A walk in the woods. A stroll on an empty beach. A ride out of town to get pumpkins. An afternoon spent picking apples. The next afternoon making applesauce.
Fall has always been my favorite season.
I was the kid who always liked to go back to school (despite the sleepless nights before the first day).
And the tradition continued with our kids. The anticipation started when the class lists were posted on the front doors of the local elementary school several days before the start of classes. Discussions revolved around who was in which class and what the new teacher would be like.
At some point, several weeks into the school year, we started visiting an orchard somewhere in Rhode Island and spending a little time picking apples.
I can’t really explain why or how this happens, but the annual trek became a family tradition. So much so that it continues today, even though the kids have moved out. They come home just to go to a favorite orchard and then they leave again, taking only a few handfuls of our apple harvest. Of course, as the years have gone by, the number of apples filling the bags has grown and grown.
Like many family traditions, the apple-picking moments are, well, priceless.
We would always return home to bake muffins and make crisps (known as apple stuff in our family). And, of course, applesauce. Now, I sometimes find myself alone in the kitchen making sauce. But, the sauce is a labor of love – and it just tastes so much better than anything you buy in a store. The last of the homemade sauce always appears on the table at Hanukkah with the latkes: It’s another family tradition.
The kids (yes, they are grown, but they’ll always be kids, won’t they?) are sometimes upset that we continue this without them – as though family traditions don’t count if they aren’t involved. But my husband and I have enjoyed trying new orchards and new varieties of apples on our few outings to pick without an entourage.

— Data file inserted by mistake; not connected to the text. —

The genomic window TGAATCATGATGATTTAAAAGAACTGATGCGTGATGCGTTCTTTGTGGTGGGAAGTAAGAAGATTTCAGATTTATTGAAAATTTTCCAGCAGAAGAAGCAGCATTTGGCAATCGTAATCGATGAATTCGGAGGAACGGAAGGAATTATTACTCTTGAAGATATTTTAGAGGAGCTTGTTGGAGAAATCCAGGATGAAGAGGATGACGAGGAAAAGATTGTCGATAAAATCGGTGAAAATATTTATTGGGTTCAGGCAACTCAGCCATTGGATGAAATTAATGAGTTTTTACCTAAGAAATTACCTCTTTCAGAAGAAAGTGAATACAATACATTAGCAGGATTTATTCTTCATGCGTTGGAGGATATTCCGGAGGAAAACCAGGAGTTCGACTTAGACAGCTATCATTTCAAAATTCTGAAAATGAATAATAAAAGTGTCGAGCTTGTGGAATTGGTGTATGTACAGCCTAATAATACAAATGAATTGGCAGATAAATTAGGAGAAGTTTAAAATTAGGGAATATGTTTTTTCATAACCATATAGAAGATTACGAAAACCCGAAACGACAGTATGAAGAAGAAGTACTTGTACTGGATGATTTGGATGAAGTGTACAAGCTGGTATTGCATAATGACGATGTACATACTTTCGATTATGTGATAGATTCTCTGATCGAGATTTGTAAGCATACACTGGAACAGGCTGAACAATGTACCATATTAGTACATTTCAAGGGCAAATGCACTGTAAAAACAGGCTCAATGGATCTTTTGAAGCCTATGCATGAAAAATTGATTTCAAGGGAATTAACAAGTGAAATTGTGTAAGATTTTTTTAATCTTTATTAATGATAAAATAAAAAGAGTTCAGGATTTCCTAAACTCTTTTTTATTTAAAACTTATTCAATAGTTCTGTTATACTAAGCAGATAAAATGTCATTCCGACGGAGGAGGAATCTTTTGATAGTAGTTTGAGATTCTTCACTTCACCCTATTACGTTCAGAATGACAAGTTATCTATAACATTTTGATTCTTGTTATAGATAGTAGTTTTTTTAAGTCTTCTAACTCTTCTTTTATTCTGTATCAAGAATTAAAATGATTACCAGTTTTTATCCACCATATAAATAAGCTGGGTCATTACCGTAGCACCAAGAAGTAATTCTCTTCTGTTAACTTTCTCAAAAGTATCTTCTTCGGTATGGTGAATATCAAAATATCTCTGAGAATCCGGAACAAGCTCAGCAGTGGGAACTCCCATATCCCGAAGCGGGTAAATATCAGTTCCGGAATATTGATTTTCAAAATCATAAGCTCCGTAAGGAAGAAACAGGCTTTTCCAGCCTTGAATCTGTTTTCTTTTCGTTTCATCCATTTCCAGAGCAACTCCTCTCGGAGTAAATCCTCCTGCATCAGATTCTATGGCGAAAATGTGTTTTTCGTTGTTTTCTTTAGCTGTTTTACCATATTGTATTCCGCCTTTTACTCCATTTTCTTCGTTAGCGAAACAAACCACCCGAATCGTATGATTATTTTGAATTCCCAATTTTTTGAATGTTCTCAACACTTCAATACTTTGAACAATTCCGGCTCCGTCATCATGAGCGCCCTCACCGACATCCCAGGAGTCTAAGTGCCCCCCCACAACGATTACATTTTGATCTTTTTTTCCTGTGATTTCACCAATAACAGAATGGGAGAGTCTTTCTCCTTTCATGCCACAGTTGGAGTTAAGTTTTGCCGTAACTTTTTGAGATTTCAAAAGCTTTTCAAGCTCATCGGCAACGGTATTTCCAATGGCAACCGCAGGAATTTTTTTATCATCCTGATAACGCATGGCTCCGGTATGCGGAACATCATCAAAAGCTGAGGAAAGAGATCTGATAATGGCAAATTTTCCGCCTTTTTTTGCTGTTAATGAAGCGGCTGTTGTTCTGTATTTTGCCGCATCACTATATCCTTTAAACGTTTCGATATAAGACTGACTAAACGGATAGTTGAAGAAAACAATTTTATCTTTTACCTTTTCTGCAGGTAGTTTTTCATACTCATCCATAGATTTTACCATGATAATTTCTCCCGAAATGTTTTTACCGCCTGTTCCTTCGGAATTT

This year, I bought fresh-picked apples at a farmers market a few weeks ago. Our apple picking, for the first time, threatens to be a victim of too much to do and too little time.
It seemed too early for apples, but the people at the farm stand said they’d been picking for several weeks. They say it’s a great year for apples in Rhode Island.
I felt badly about letting go of a tradition and missing out on part of the joy of the season. But the applesauce is still part of the picture. Did I mention I make sauce the old-fashioned way? I’ve got the food mill out, and soon I’ll be quartering the apples and cooking them with a little cider in the big pot. It makes a pretty pink applesauce, no need for color enhancement. There are already some apple muffins in the freezer. And I think a crisp will be on the menu soon.
Some traditions, I’ve learned, still work even after a few modifications to accommodate our always busy lifestyles. I’m trying to stick with as many traditions as I can. So, with or without the entire family, I’m always ready for the traditional ride to apple country!